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Baker's Dozen

Found In Translation: Gwenno's Baker's Dozen
Ronnie Angel Pope , June 8th, 2022 11:00

Covering all things psychogeography and domesticity, Gwenno talks Ronnie Angel Pope through the albums that capture the atmosphere of the places and communities that matter to her


Enya - Enya / The Celts

I love Clannad and I adore traditional Irish music, because I dance to it. But I think what is in-credible is how Enya translates all of this, whilst focusing on their own recording process. It is a truly timeless record. They translate all of this history and make it into something new. This album encapsulates a lot of the music that I grew up with, and transform it though the record-ing process, I admire the way that they’ve done this, because this is always the challenge as a recording artist - how do you translate all of those musical influences?

I’ve been soaked, trwytho-d in music from all of the Celtic countries, so it’s a real jewel in the canon to have something this progressive sounding. I’m not sure that anyone has bet-tered it. Enya embodies being a Celtic artist rather than a ‘New Age’ artist, because her refer-ences are very, very clear and are steeped in history, tradition, and communities.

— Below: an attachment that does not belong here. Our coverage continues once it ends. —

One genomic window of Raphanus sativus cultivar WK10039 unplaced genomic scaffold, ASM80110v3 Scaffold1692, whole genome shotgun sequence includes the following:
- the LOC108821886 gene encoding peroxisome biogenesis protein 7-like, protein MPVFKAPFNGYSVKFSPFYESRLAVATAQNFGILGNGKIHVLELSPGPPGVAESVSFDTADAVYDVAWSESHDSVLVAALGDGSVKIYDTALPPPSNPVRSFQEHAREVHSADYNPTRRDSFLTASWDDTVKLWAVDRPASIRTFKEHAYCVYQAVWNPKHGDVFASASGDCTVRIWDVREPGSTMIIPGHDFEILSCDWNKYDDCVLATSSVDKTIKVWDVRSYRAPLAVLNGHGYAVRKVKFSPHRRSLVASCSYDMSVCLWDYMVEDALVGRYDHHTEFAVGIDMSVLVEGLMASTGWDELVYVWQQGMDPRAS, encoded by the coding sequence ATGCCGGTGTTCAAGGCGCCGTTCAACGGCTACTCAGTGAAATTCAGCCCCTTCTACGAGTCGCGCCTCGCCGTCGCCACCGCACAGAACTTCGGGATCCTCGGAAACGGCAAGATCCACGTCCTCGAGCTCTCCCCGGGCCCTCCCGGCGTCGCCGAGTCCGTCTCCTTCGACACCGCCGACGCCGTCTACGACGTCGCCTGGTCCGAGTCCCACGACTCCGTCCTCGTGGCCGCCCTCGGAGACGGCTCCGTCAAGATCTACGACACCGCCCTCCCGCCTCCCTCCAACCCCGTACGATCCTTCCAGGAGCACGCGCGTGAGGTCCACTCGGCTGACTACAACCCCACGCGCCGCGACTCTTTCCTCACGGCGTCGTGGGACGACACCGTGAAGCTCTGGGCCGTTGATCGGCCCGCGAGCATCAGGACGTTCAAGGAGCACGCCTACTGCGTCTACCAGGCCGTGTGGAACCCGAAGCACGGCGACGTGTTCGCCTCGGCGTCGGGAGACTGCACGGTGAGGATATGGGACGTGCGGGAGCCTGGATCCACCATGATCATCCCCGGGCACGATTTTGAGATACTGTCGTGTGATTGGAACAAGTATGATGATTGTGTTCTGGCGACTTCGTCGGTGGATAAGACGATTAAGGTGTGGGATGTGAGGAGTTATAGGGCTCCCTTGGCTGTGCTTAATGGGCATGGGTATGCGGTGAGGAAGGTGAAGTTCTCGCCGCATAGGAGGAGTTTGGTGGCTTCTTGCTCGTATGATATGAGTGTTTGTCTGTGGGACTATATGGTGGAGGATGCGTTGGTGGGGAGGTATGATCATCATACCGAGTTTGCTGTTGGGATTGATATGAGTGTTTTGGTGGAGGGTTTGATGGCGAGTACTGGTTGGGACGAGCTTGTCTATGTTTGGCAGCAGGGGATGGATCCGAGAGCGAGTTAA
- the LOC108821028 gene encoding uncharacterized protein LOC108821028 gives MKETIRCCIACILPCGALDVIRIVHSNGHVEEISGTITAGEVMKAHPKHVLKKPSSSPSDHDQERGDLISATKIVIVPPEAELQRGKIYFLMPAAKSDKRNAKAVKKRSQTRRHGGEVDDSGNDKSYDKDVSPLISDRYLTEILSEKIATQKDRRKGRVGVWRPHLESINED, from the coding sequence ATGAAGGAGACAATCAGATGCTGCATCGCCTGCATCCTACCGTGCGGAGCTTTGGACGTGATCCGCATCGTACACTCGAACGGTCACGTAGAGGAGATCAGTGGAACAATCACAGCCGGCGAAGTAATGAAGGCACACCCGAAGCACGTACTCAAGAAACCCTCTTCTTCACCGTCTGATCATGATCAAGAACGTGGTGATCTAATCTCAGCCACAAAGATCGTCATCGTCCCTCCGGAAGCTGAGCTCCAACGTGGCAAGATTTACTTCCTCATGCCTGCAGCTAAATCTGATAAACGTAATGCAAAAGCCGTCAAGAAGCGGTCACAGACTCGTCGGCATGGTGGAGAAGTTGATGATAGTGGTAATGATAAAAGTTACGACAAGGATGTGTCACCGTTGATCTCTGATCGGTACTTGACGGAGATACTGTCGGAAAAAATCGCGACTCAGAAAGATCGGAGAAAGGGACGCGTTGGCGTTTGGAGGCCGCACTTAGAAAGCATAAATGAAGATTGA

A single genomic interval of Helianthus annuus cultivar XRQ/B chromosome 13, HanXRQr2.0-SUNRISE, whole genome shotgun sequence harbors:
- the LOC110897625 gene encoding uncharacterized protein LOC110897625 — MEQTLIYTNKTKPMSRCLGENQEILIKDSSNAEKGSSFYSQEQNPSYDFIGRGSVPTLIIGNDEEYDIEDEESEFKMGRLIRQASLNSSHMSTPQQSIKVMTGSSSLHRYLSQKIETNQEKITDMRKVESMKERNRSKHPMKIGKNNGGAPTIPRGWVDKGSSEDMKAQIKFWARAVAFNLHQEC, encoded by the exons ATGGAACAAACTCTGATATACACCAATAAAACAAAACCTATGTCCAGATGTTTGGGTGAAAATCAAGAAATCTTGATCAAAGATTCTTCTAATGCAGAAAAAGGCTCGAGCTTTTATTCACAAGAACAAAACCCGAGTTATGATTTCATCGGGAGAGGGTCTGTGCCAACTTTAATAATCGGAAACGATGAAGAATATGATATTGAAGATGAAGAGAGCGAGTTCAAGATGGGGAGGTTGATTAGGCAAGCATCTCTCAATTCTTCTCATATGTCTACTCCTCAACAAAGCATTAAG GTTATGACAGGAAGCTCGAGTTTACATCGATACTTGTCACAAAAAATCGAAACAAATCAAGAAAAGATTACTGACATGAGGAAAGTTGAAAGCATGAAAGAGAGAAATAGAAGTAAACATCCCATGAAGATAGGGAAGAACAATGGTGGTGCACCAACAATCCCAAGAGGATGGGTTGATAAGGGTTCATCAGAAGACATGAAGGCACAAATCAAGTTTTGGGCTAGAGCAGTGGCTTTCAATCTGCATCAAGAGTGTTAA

There is nothing flippant about her song or melodic choices. It stands the test of time because of this depth of knowledge and the fact that it bridges the ancient world with the future. She’s still so far into the future, and we’re still trying to catch up. The way that Enya processes her voice captures a complete human experience, but it’s not necessarily human, because it doesn’t sound like there are any humans present at the recording. The way that they utilise the recording processes is truly transcendent. Enya manages to embody thousands of years of experience, and there’s also an incredible chemistry between them as a trio. The Celts sits in such stark contrast to what we think music needs to be now, particularly in the com-mercial sphere, because it’s just music. They hit on something eternal, and that’s definitely something to do with Ireland’s historical timeline that just goes straight back, without a cut-off point.